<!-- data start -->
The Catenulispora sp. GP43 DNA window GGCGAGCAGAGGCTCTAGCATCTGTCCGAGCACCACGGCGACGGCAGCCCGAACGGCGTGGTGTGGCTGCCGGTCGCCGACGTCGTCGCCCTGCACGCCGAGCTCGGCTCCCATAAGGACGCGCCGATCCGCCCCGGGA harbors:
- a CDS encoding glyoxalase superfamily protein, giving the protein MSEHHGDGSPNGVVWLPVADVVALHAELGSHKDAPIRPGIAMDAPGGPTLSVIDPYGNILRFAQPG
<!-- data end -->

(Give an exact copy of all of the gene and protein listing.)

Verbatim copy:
The Catenulispora sp. GP43 DNA window GGCGAGCAGAGGCTCTAGCATCTGTCCGAGCACCACGGCGACGGCAGCCCGAACGGCGTGGTGTGGCTGCCGGTCGCCGACGTCGTCGCCCTGCACGCCGAGCTCGGCTCCCATAAGGACGCGCCGATCCGCCCCGGGA harbors:
- a CDS encoding glyoxalase superfamily protein, giving the protein MSEHHGDGSPNGVVWLPVADVVALHAELGSHKDAPIRPGIAMDAPGGPTLSVIDPYGNILRFAQPG